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Re: [External] : Re: Indentation with spaces

From: Emanuel Berg
Subject: Re: [External] : Re: Indentation with spaces
Date: Mon, 13 Jun 2022 07:04:52 +0200
User-agent: Gnus/5.13 (Gnus v5.13) Emacs/29.0.50 (gnu/linux)

Drew Adams wrote:

>>   The Closed World Assumption (CWA) is the assumption that
>>   what is not known to be true must be false. The Open
>>   World Assumption (OWA) is the opposite. In other words,
>>   it is the assumption that what is not known to be true is
>>   simply unknown.
>> Interesting! OWA seems reasonable but how did they come up
>> with CWA, when is that useful
> It's simpler to reason with. If you don't know something to
> be true then you conclude that it's false. This is a common
> approach - databases, Prolog etc. Cf. `completing-read' with
> Of course, one can interpret "no match" as just "dunno" or
> "unproven", but often it's acted on as "false". And as Tomas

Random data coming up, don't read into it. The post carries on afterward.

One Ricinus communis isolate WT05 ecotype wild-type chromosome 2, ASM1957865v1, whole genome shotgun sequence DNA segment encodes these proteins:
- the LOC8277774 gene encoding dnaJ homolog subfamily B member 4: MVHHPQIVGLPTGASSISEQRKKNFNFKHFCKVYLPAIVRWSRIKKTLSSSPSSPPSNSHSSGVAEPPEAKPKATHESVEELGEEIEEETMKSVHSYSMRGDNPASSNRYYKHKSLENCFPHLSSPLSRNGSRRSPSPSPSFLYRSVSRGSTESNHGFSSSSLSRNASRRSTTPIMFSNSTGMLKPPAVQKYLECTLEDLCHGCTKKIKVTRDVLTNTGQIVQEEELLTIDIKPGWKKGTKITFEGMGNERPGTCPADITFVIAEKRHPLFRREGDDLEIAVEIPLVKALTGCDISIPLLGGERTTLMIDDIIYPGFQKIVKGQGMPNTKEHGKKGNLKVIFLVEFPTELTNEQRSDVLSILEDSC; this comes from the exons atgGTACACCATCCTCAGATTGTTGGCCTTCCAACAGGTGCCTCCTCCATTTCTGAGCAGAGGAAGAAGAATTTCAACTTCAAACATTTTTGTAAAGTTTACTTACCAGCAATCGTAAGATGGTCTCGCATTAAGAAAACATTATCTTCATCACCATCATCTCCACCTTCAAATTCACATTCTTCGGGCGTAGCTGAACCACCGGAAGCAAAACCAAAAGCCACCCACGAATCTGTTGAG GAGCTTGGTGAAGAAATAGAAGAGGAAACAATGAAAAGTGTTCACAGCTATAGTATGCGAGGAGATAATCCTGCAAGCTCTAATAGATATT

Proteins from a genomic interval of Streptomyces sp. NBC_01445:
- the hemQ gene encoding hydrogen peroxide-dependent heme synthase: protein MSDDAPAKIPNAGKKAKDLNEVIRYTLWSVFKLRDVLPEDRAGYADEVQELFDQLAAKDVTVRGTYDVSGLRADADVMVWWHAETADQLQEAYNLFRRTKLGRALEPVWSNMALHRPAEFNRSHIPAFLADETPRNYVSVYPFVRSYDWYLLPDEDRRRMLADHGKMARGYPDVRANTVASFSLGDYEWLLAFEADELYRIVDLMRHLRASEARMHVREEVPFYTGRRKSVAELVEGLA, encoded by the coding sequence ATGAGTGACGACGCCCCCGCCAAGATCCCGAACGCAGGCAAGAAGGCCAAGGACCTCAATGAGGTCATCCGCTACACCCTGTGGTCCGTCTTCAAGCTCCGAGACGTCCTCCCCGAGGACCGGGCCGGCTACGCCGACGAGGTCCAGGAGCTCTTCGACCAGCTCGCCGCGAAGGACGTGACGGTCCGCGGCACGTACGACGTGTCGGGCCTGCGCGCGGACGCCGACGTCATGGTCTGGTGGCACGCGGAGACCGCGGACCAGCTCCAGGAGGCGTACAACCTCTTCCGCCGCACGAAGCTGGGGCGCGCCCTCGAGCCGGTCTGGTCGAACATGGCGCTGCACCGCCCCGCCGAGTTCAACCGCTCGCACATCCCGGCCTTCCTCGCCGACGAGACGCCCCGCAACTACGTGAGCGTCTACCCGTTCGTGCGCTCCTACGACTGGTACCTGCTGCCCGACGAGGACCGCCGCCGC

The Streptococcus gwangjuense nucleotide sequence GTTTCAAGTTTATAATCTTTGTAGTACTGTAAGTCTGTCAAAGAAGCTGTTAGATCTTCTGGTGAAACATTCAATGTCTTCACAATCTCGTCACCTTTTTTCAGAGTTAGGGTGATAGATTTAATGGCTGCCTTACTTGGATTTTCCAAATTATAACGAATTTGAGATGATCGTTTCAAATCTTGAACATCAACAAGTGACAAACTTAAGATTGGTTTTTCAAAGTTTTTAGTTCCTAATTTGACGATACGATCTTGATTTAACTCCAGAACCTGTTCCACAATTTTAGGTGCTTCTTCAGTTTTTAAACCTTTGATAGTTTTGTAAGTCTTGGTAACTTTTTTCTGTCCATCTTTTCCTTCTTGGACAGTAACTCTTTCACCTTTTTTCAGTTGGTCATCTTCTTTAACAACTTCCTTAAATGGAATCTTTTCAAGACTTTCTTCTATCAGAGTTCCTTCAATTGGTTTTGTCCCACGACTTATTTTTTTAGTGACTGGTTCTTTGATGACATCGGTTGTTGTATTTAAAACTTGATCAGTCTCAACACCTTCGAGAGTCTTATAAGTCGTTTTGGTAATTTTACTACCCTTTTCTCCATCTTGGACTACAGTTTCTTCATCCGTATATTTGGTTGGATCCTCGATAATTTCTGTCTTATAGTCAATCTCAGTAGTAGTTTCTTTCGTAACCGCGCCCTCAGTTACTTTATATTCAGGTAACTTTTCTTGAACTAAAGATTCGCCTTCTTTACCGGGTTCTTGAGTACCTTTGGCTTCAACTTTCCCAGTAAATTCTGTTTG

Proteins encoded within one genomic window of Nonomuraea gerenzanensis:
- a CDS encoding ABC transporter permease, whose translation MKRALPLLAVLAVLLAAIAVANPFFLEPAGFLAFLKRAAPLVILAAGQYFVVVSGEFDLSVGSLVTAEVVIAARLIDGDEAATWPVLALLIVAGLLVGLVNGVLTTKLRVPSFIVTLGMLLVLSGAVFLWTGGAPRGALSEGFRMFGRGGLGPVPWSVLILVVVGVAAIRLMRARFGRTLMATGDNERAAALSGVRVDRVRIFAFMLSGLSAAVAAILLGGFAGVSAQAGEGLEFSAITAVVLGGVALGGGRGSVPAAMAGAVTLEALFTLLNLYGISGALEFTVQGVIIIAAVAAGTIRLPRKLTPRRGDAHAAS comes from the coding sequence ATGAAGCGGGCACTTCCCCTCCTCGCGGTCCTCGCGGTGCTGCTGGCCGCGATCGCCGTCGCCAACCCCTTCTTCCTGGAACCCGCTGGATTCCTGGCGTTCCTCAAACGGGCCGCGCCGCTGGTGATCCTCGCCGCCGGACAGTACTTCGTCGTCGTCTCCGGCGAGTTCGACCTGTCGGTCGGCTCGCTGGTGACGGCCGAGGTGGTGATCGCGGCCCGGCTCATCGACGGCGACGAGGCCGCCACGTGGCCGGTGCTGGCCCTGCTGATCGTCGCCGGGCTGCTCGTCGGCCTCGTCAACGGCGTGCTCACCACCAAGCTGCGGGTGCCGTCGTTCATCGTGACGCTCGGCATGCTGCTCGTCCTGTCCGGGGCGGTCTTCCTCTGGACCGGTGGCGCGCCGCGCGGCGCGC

> perhaps hinted, it's not just about classifying as true,
> false, and dunno.
> It's about the difference between any such closed
> classification and a representation or system that's based
> on the idea that both (a) the set of stuff that's classified
> and (b) the classification of that stuff both (1) are
> inherently incomplete and (2) can change.
> CWA is akin to not-proven-guilty-means-innocent (or
> not-proven-innocent-means-guilty). OWA assumes only that
> not-proven means not-proven.
>> and what's closed about it,
> It doesn't allow for the possibility that there are
> unknowns. It assumes that, at any time, what's known to be
> true is all there is.
> It's a useful simplification. But it presents difficulties
> wrt the nature of real knowledge and its evolution.
>> that you know what you know to be true and every thing else
>> you then and by that can tell is false. So it's a complete
>> state of the knowledge sphere, that's what's closed
>> about it?
> Exactly. At any given time. And a system that allows for
> increasing or changing knowledge has somehow to deal with
> non-monotonic changes in what's known (in particular).

I understand, thanks.

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